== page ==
How Many Types Of Peppers Do We Need?
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Almost every cuisine in the world uses peppercorns in some way or another, be it whole black peppercorns to flavor a stock or white pepper powder in order to lend a mild spice to delicate preparations. The last few years have seen the culinary world undergo a revolution of sorts, with several endemic spices being brought to the forefront of the gourmet food industry. This global interest in dried spices was fueled in large part by the pandemic, which forced the F&B industry to innovate in order to adapt to the scarcity of fresh produce.

A large proportion of the spices that suppliers offered consisted of various types of peppercorn, sourced from remote communities all over the world. These peppers can be classified into four broad categories, with a few outliers: black, white, green, pink, Sichuan, and kampot.

Black Peppercorns 

Black pepper is the most popular class of the spice, used all over the world for both culinary and medicinal purposes since time immemorial. Most phenotypic variations of black pepper can be traced back to India, where the spice is an indispensable part of the country’s cuisine. India is also the world's largest exporter of spices, where it is intercropped with cash crops such as coffee and fruit trees, primarily in southern states. The way pepper is processed in the country is unique in that there is minimal processing—producers dry the unripe green drupes without the use of chemicals or blanching. From a culinary standpoint, the spice has a wide range of applications, including adding and layering spice and flavor with other additives that achieve the same effect, such as chilies and bell peppers. The phytochemical that is responsible for the drupe’s spiciness, piperine, is a completely different substance from the capsaicin found in chili peppers, making for a different sensory experience, especially when used in conjunction with the same. Piperine is also extracted from black peppers to make a concentrate, which is used as an ingredient in supplements and cosmetics as a means to increase the bioavailability of other ingredients.

Green Peppercorn 

Green peppercorns are processed in a manner similar to black peppercorns, albeit with an additional step that may involve treatments that involve the use of chemicals such as sulfates or purely mechanical processes such as freeze drying. This is done to preserve the drupe's green color and flavones, which make this variety of pepper much more fragrant than black or white peppercorns made from the same cultivar. Alternatively, the peppers may be pickled in brine, which makes for a crunchy addition to salads and spreads. Green peppercorns pickled in distilled white vinegar are considered a staple in pepper-growing regions in Tamil Nadu.

White peppercorn 

The difference between white and black peppercorns lies in postharvest processing. White peppercorns are produced by letting the drupes fully ripen, after which they are subject to retting (treatment with water inoculated with microbial cultures) in order to dissolve the pulp of the drupe and expose the pale seed that lies underneath. The seeds are then dried and sold whole or powdered. Most white peppers taste the same, owing to the lower flavonoid content as a result of retting. The piperine content of the dried berries is significantly lower than that of black pepper, making it an ideal addition to dishes like white fish and soups that would be easily overpowered by its more ubiquitous counterpart.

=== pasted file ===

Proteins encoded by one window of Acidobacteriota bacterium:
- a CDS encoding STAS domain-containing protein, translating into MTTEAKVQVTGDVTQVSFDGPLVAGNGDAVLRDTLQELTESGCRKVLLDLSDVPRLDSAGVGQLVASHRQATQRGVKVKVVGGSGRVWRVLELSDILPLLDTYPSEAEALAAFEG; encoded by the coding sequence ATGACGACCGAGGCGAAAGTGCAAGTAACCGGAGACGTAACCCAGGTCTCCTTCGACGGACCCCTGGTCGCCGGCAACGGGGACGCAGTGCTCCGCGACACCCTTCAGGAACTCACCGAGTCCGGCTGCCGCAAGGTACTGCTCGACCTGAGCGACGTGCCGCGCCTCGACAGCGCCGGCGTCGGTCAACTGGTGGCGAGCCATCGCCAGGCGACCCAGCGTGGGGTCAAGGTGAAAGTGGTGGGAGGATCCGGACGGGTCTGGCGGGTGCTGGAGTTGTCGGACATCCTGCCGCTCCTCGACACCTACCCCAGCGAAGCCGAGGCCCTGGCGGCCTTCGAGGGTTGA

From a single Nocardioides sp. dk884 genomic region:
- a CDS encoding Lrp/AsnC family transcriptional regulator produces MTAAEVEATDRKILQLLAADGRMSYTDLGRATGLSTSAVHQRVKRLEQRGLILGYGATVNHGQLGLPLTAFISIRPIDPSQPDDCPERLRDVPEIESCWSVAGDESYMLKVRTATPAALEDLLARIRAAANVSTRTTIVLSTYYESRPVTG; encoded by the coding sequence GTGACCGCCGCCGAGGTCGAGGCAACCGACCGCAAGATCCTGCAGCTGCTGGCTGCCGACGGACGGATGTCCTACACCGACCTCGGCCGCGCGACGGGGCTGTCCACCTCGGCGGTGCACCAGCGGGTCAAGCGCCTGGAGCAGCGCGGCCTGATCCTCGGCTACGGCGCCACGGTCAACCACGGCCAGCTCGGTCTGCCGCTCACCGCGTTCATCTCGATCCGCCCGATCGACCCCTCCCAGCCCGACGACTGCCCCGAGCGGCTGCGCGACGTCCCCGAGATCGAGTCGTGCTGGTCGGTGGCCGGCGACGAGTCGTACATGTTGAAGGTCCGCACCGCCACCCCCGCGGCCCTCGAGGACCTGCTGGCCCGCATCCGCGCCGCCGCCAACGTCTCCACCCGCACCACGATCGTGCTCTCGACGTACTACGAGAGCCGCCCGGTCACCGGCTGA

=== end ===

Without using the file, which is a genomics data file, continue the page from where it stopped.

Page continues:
Pink peppercorn

Pink peppercorns are the drupes of trees that are part of the cashew family and are endemic to Brazil and Peru. The spice has a sweet, berry-like flavor and a heat that is more reminiscent of that of chili peppers than regular peppercorns. The spice is used across South American and Creole cuisines. Several chefs have capitalized on the drupe's unique flavor, using it as an inclusion in a range of preparations, from cakes to vinaigrettes.

Sichuan Peppercorn 

Sichuan peppers, too, are far removed from the ubiquitous black drupes. The spice has various colors, from a deep pink to a jet black, and is delicate yet crunchy to the taste. These drupes have a unique mouthfeel and a delicate, almost floral taste that is followed by a numbing effect. The numbness is caused by a chemical called hydroxy-alpha sanshool, which is a potent flavor enhancer. These peppercorns add a distinct flavor to dishes with a lot of other spices, like chili crisp or five-spice powder. Most cuisines will only use the outer husk of the plant, discarding the black seeds inside. There are two species of the plant that are native to north-east India and range from green to black in color. These drupes are used across the Indian subcontinent, featuring in North Eastern, Bengali, and Konkani cuisine.

Kampot Peppercorn 

The Kampot peppercorn is a cultivar of black pepper that is native to Cambodia. The drupes are known to be intensely spicy, with hints of floral and citrus flavors. The plant is protected by a GI tag in Cambodia, where it is used to flavor most food preparations.